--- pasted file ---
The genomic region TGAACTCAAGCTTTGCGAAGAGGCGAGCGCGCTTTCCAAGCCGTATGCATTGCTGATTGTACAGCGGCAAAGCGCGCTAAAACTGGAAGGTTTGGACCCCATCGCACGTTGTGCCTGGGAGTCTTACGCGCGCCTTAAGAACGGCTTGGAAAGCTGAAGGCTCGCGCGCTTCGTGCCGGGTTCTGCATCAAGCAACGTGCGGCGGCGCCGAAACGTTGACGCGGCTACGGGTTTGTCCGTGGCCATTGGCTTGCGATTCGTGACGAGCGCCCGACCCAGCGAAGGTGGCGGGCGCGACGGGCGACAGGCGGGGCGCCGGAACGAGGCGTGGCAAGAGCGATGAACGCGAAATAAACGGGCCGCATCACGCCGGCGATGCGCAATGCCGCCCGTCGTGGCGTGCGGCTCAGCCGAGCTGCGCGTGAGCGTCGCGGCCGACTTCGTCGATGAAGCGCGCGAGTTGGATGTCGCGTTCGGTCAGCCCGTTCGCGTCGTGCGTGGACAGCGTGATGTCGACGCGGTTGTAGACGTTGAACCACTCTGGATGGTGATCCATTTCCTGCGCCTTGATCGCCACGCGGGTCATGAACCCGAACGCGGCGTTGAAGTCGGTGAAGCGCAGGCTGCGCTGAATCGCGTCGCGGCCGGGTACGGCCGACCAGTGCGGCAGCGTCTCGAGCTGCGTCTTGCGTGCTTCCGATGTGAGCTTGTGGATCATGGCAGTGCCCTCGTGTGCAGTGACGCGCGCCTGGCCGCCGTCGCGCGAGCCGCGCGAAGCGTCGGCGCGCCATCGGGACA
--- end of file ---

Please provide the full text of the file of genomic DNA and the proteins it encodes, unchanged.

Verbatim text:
The genomic region TGAACTCAAGCTTTGCGAAGAGGCGAGCGCGCTTTCCAAGCCGTATGCATTGCTGATTGTACAGCGGCAAAGCGCGCTAAAACTGGAAGGTTTGGACCCCATCGCACGTTGTGCCTGGGAGTCTTACGCGCGCCTTAAGAACGGCTTGGAAAGCTGAAGGCTCGCGCGCTTCGTGCCGGGTTCTGCATCAAGCAACGTGCGGCGGCGCCGAAACGTTGACGCGGCTACGGGTTTGTCCGTGGCCATTGGCTTGCGATTCGTGACGAGCGCCCGACCCAGCGAAGGTGGCGGGCGCGACGGGCGACAGGCGGGGCGCCGGAACGAGGCGTGGCAAGAGCGATGAACGCGAAATAAACGGGCCGCATCACGCCGGCGATGCGCAATGCCGCCCGTCGTGGCGTGCGGCTCAGCCGAGCTGCGCGTGAGCGTCGCGGCCGACTTCGTCGATGAAGCGCGCGAGTTGGATGTCGCGTTCGGTCAGCCCGTTCGCGTCGTGCGTGGACAGCGTGATGTCGACGCGGTTGTAGACGTTGAACCACTCTGGATGGTGATCCATTTCCTGCGCCTTGATCGCCACGCGGGTCATGAACCCGAACGCGGCGTTGAAGTCGGTGAAGCGCAGGCTGCGCTGAATCGCGTCGCGGCCGGGTACGGCCGACCAGTGCGGCAGCGTCTCGAGCTGCGTCTTGCGTGCTTCCGATGTGAGCTTGTGGATCATGGCAGTGCCCTCGTGTGCAGTGACGCGCGCCTGGCCGCCGTCGCGCGAGCCGCGCGAAGCGTCGGCGCGCCATCGGGACA